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The CC held that Woolworths failed to show that the retrenchments were operationally justifiable on rational grounds or that it properly considered alternatives. The sole reason advanced by Woolworths for the retrenchments in its section 189(3) notice was that "the company needs to be in a position to employ employees who are able to be used on a flexible basis." The CC held this stated purpose was achieved when SACCAWU had agreed to work the flexible hours and days required. The CC held further that Woolworths did not properly consider a number of possible alternatives to retrenchment and found it inconceivable why it could not have continued to follow the phasing out of full-timers, which it had been doing since 2002.

If one of the elements listed in (repealed) section 189A(a) to (d) had not been satisfied, the dismissals would be substantively unfair. The issue of procedural unfairness only arises if the dismissals were found to be substantively fair. As the CC had already determined that the dismissals were substantively unfair, the CC found there is no need to engage on the issue of procedural fairness.

In deciding the appropriate remedy, the CC considered reinstatement, being the primary remedy for unfair dismissals, unless (i) the employee does not wish to be reinstated, (ii) continued employment would be intolerable, (iii) reinstatement is not reasonably practicable for the employer, or (iv) the dismissal is only unfair because the employer did not follow fair procedure. The CC found it appropriate to focus particularly on when reinstatement is not "reasonably practicable". It held that "not reasonably practicable" means more than inconvenience and requires evidence of a compelling operational burden. The CC found that one cannot restore a flexi-time employment agreement which did not exist, as such, one may only reinstate the contracts which governed the employment relationship at the time of dismissal, which was on a full-time basis.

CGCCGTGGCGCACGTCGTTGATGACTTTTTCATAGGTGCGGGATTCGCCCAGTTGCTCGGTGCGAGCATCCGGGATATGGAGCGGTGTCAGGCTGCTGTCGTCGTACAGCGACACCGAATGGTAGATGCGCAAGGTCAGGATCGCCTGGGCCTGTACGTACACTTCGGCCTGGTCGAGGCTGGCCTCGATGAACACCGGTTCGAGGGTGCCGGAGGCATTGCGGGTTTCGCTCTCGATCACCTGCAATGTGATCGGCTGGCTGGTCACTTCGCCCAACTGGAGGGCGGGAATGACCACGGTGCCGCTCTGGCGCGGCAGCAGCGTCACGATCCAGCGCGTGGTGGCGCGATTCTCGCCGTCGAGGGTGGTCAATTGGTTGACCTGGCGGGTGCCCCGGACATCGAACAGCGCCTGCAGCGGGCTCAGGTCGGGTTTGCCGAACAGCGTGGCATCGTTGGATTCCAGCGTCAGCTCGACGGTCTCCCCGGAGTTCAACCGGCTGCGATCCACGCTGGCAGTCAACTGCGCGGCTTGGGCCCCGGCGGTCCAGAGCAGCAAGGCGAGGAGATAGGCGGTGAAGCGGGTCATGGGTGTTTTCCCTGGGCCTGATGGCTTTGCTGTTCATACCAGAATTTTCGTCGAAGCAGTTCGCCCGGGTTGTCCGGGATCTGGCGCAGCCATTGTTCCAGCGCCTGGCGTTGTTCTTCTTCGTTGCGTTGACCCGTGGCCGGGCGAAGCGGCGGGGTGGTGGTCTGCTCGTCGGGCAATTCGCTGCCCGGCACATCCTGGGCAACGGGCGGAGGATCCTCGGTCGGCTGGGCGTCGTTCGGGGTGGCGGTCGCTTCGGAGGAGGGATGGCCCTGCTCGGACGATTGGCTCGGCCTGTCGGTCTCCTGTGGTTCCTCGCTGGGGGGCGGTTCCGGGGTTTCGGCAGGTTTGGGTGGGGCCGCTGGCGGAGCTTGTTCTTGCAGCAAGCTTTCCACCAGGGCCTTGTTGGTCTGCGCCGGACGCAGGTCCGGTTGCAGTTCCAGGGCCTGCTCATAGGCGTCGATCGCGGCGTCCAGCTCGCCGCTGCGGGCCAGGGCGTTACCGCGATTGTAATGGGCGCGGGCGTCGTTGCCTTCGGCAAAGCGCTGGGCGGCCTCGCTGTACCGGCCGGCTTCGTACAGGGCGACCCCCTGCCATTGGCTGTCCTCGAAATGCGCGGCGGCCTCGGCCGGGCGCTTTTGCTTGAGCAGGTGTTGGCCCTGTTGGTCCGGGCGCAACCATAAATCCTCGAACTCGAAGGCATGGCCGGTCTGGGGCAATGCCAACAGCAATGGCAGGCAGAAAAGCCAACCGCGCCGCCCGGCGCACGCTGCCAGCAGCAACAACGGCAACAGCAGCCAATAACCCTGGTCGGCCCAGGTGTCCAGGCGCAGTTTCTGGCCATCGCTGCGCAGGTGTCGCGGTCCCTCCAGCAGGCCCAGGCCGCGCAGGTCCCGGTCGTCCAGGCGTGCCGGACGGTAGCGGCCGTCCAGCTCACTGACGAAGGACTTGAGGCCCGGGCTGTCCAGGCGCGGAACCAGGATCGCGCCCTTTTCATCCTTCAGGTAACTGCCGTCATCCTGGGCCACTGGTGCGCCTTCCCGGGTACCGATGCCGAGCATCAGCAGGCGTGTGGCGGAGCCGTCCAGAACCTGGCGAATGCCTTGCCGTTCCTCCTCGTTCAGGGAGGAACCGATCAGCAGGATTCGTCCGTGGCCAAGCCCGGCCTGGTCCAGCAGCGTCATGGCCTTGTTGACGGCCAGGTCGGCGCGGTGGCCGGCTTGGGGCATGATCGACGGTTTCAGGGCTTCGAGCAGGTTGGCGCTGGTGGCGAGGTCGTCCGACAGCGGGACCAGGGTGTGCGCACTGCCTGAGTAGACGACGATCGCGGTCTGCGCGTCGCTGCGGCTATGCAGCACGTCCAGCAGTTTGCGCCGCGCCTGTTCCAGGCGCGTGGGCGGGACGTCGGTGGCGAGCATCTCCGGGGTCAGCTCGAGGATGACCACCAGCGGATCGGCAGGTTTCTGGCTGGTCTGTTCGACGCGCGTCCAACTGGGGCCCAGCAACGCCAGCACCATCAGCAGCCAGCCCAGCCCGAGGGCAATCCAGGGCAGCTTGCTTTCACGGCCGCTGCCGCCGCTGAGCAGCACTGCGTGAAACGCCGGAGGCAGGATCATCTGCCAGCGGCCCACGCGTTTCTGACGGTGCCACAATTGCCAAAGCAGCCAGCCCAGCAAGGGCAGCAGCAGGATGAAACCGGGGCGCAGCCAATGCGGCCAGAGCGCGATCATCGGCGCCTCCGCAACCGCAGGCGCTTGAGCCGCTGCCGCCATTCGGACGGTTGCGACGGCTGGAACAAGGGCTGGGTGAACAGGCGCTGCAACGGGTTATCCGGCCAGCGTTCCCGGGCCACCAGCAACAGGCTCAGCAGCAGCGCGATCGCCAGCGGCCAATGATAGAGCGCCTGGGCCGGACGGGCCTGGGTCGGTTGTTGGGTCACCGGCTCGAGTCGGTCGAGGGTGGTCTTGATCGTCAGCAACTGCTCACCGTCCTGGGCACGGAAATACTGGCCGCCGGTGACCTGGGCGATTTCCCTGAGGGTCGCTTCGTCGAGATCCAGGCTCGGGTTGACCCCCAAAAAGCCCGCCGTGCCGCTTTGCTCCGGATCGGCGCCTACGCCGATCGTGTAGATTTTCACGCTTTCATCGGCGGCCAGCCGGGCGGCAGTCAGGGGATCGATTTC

The CC set aside the LAC decision for a remedy of 12 months' compensation and ordered reinstatement with retrospective effect to the date of the dismissal. It emphasised that as soon as possible after the judgment, the parties should continue the consultation process which ended when the dismissal took place.

This case highlights the importance of the large-scale retrenchment notice. Employers must articulate self-standing reasons. Woolworths' notice emphasised "the company needs to be in a position to employ employees who are able to be used on a flexible basis. This would improve both the costs and the operational effectiveness of the business." All three courts agreed that the latter were benefits of the need for flexibility and not self-standing reasons. Therefore, careful wording is paramount to capturing the employer’s operationally justifiable reasons for the benefit of the affected employees, or any other forum the notice may come before. It is equally important for employers to offer tenable reasons to discharge its onus that it has properly considered alternatives to retrenchment, such as natural attrition, wage freezes or ring-fencing. Failure to do so will result in the dismissal being unfair, in which case the employee must be reinstated unless of course one of the abovementioned exceptions apply.